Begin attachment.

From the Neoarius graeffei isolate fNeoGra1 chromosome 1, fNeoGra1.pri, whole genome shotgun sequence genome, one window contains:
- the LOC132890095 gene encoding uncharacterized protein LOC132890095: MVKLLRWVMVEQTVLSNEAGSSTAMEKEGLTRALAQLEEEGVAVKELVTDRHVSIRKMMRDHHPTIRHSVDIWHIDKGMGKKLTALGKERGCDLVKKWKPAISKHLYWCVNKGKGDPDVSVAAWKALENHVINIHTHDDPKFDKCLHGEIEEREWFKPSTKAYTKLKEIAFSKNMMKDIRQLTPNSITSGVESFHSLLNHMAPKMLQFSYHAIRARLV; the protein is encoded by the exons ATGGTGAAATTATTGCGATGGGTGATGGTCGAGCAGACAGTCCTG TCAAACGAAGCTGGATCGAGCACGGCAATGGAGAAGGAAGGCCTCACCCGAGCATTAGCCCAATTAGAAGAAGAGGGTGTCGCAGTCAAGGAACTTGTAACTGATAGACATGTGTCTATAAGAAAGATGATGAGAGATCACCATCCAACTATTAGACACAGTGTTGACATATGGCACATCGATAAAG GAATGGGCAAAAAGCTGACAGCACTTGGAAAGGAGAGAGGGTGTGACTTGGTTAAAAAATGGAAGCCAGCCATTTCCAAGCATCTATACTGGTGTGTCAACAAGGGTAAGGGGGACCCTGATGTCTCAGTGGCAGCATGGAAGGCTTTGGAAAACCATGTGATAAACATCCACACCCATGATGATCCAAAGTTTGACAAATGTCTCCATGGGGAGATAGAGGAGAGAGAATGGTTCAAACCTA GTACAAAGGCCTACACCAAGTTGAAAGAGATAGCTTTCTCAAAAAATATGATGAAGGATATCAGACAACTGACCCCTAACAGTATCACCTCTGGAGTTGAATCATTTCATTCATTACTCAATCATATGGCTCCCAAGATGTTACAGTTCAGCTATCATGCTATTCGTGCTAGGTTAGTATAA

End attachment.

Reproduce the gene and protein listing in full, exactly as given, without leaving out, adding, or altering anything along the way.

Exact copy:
From the Neoarius graeffei isolate fNeoGra1 chromosome 1, fNeoGra1.pri, whole genome shotgun sequence genome, one window contains:
- the LOC132890095 gene encoding uncharacterized protein LOC132890095: MVKLLRWVMVEQTVLSNEAGSSTAMEKEGLTRALAQLEEEGVAVKELVTDRHVSIRKMMRDHHPTIRHSVDIWHIDKGMGKKLTALGKERGCDLVKKWKPAISKHLYWCVNKGKGDPDVSVAAWKALENHVINIHTHDDPKFDKCLHGEIEEREWFKPSTKAYTKLKEIAFSKNMMKDIRQLTPNSITSGVESFHSLLNHMAPKMLQFSYHAIRARLV; the protein is encoded by the exons ATGGTGAAATTATTGCGATGGGTGATGGTCGAGCAGACAGTCCTG TCAAACGAAGCTGGATCGAGCACGGCAATGGAGAAGGAAGGCCTCACCCGAGCATTAGCCCAATTAGAAGAAGAGGGTGTCGCAGTCAAGGAACTTGTAACTGATAGACATGTGTCTATAAGAAAGATGATGAGAGATCACCATCCAACTATTAGACACAGTGTTGACATATGGCACATCGATAAAG GAATGGGCAAAAAGCTGACAGCACTTGGAAAGGAGAGAGGGTGTGACTTGGTTAAAAAATGGAAGCCAGCCATTTCCAAGCATCTATACTGGTGTGTCAACAAGGGTAAGGGGGACCCTGATGTCTCAGTGGCAGCATGGAAGGCTTTGGAAAACCATGTGATAAACATCCACACCCATGATGATCCAAAGTTTGACAAATGTCTCCATGGGGAGATAGAGGAGAGAGAATGGTTCAAACCTA GTACAAAGGCCTACACCAAGTTGAAAGAGATAGCTTTCTCAAAAAATATGATGAAGGATATCAGACAACTGACCCCTAACAGTATCACCTCTGGAGTTGAATCATTTCATTCATTACTCAATCATATGGCTCCCAAGATGTTACAGTTCAGCTATCATGCTATTCGTGCTAGGTTAGTATAA